I Left My Heart at Amanwella

Tuesday, January 12th, 2010

I spent my last night eating dinner Sandun’s house in the Amanwella Village (the resort is named after the village they built right in the middle of ). His father is a fisherman and is out on the sea now, so his 3 lovely younger sisters and mother prepared a delicious Sri Lankan rice and curry. I assumed that we would all be eating together but Sandun says that the Sri Lankans don’t eat as late as 8:00 and so they already had dinner, but it seemed like the girls prepared a romantic meal for us. We spent the rest of the evening drinking tea by moonlight underneath lush jungle plants surrounded by lurking sounds of frogs, buzzing mosquitoes and chanting geckos and every so often a bat soaring mysteriously above our heads.The next day I met Sandun to say goodbye. I had my things packed up and waiting out front of Amanwella. I ordered my last breakfast of hashbrowns and porage to be ready for me at 10.  I met Sandun at the beach, the usual spot underneath the palm trees by the boats, and he was sporting my BOULDER shirt with a pair of jeans. As a backpacker, you must go through your things before every departure to ensure you are carrying as least amount on your back as possible. So I got rid of a lot of clothing that I had bought in Sri Lanka for my stay, along with a few items I had brought from Colorado. I decided to give my Sri Lankan skirts and some American tops, along with one of my favorite bags that I was carrying around art supplies in, to Sandun’s sisters (they were shy at first, revealing only sweet smiles from my gifts but Sandun later revealed to me that once I left they were dancing around in the skirts and tops!) I also had to part ways with my favorite jersey cotton grey BOULDER t-shirt, and decided to gave it to Sandun. I reminded him to tell people asking about BOULDER that “It is in the mountains in Colorado, in the center of the United States, and there is lots of snow!” We exchanged small gifts, goodbyes and a kiss (I made him a collage and he gave me a birthday card that I ended up reading later that day) then went on my way to hand out other goodbyes which would become harder and harder as they happened.I ate my last meal surrounded by all of my favorite Amanwella boys. These wonderful boys served me my 3 daily meals with a side of Sri Lankan culture. For countless hours I quizzed the boys on their families, love and romance, food, animals, plants, the Sinhala language and much much more! It was hard to finish my breakfast as I was surrounded by adorable puppy faces pleading “please take us with you Aubrey” and “don’t ever forget us”. I will never forget my Amanwella boys, how could I? In the midst of the luxuries of staying at the resort, they were my friends and my insight into the real story behind those beautiful brown faces that inhabit this tiny island in the middle of the Indian ocean. Without them, I would not know the Sri Lankan people the way that I do now.It was difficult to pull away from the crowd of teary eyed boys. I gave them each a hug, took a few photos and went to the car which had already packed my backpack. As I climbed into the van I turned around to see a gathering of all the other Amanwella workers. The spa therapists, the receptionists, the servers, and the housekeepers. They had all lined up to see me off, and it was this sight that pulled the first tear from my eye. I turned my face to hide my sadness, but just as all of the most beautiful sorrows take over us, I let the tears come. I turned back one last time as they all waved, and saw a familiar image in my mind. It was these same crowd who had greeted me upon my arrival, welcoming me to my new home, but as strangers. And now as I left Amanwella, the sight of them standing in the entrance was the same, but the feeling was different. Now I was not leaving the strangers that had welcomed me, but I was leaving my friends and the family that had been with me through the holidays and the last month of my life.I drove through Amanwella village, past Sanduns home with tears streaming down my face. The kind that are so heavy they slide down your face and drop off your chin before you can even blink them away. I opened up the birthday card (7 days early) that Sandun had given me. In it was the poem that Sandun had recited to me the day he saw me dancing in the rain at the Muligirigala Rock Temple.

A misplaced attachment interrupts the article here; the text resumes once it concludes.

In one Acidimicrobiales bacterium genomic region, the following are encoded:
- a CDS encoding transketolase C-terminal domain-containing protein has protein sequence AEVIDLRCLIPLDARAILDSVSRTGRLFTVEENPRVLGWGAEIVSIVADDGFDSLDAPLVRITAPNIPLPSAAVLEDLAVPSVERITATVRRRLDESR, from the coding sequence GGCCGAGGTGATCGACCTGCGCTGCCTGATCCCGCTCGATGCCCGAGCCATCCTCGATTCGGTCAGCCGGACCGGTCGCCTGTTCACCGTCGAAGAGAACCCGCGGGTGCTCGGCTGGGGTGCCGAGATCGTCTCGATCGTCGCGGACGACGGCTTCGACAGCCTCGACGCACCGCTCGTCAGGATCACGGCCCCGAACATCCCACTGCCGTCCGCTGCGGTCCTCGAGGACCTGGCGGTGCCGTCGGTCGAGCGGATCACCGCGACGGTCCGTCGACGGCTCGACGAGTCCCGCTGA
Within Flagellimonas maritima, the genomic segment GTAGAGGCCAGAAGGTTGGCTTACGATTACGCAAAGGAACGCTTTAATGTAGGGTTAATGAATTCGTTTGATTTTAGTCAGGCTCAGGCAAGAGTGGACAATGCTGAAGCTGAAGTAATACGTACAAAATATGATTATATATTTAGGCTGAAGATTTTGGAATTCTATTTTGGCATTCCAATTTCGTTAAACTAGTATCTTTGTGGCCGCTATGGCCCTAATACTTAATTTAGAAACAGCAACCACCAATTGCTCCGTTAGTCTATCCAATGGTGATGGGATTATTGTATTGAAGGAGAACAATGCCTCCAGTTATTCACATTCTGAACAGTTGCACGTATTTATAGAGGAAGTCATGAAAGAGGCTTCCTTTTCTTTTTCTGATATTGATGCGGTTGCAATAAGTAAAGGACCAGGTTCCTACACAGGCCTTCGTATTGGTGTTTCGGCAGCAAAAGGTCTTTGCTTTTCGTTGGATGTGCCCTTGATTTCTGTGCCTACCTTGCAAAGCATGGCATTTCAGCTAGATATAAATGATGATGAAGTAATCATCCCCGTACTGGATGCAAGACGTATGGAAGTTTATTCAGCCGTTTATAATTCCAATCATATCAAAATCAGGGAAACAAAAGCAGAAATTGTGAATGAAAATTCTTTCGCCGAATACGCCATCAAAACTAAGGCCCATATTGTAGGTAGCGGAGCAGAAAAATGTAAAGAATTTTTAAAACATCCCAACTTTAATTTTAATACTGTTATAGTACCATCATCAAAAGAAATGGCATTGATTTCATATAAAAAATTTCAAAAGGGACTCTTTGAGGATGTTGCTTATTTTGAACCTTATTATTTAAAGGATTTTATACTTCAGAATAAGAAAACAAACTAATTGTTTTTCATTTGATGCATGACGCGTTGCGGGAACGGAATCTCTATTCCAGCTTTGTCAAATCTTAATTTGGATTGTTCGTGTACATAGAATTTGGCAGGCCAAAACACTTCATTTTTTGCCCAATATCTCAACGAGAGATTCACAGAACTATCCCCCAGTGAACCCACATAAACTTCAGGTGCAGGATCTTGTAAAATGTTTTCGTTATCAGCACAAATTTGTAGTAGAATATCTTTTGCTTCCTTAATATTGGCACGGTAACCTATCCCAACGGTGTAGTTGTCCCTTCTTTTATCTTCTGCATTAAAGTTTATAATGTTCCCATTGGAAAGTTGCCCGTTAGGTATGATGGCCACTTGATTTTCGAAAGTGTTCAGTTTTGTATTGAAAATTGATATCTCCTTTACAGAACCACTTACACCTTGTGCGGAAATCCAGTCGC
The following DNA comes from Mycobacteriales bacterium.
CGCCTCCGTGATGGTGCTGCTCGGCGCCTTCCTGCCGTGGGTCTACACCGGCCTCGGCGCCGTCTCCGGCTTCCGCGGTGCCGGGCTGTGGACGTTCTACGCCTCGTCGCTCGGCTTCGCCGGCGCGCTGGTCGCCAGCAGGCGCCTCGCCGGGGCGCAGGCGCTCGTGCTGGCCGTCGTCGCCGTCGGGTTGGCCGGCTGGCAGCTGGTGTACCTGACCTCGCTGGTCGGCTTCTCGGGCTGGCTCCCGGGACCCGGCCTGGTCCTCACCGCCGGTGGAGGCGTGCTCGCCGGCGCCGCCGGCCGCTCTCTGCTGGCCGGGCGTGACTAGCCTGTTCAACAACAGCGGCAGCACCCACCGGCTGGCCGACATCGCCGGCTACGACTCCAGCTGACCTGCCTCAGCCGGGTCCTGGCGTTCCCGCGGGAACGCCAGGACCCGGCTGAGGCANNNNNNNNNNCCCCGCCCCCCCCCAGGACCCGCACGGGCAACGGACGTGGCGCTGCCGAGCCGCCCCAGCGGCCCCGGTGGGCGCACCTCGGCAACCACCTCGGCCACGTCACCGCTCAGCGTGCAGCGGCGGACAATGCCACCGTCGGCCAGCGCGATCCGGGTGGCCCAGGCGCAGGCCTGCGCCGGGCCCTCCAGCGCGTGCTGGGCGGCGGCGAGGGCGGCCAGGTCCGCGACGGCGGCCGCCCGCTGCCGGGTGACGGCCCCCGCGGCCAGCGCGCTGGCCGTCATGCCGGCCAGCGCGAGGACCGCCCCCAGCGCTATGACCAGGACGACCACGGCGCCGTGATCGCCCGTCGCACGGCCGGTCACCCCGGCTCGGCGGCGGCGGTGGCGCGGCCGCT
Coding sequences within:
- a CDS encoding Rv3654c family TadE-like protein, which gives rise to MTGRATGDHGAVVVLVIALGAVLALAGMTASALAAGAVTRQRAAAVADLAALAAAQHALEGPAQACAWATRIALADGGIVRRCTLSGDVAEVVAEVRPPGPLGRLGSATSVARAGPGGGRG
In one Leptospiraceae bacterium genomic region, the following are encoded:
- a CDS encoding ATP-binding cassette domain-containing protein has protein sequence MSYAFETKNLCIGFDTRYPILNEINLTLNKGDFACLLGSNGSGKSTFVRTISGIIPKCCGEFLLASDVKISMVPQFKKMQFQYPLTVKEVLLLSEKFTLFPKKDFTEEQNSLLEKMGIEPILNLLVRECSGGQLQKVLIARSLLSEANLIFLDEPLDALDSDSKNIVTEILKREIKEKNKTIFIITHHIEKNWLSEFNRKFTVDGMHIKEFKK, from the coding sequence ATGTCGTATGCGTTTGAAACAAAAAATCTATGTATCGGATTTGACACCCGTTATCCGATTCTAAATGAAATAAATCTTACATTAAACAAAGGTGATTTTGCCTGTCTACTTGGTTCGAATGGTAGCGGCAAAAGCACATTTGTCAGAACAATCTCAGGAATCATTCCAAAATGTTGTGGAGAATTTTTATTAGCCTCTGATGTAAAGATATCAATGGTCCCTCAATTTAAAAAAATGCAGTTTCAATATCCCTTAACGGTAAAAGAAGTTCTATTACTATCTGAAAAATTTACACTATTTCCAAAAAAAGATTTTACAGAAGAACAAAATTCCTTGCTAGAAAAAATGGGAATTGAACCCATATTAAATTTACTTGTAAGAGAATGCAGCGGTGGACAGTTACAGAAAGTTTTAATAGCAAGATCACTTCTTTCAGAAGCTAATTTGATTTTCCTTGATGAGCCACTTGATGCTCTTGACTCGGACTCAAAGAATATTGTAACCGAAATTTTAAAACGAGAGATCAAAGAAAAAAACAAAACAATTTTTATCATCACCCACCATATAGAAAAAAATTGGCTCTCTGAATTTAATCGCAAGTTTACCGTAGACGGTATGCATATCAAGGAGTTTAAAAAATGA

“It must have been a rainy day, the day that you were born. But it wasn’t really rain, the sky was crying because he lost his most beautiful angel”

This is when I realized that I left a part of my heart at Amanwella.

Suba Aluth Avurudhdak Wewa!

Wednesday, January 6th, 2010

Suba Aluth Avurudhdak Wewa is the Sinhalese translation for HAPPY NEW YEAR!

We all had the honor to ring in yet another amazing year on a full moon.  A Blue ... [Continue reading this entry]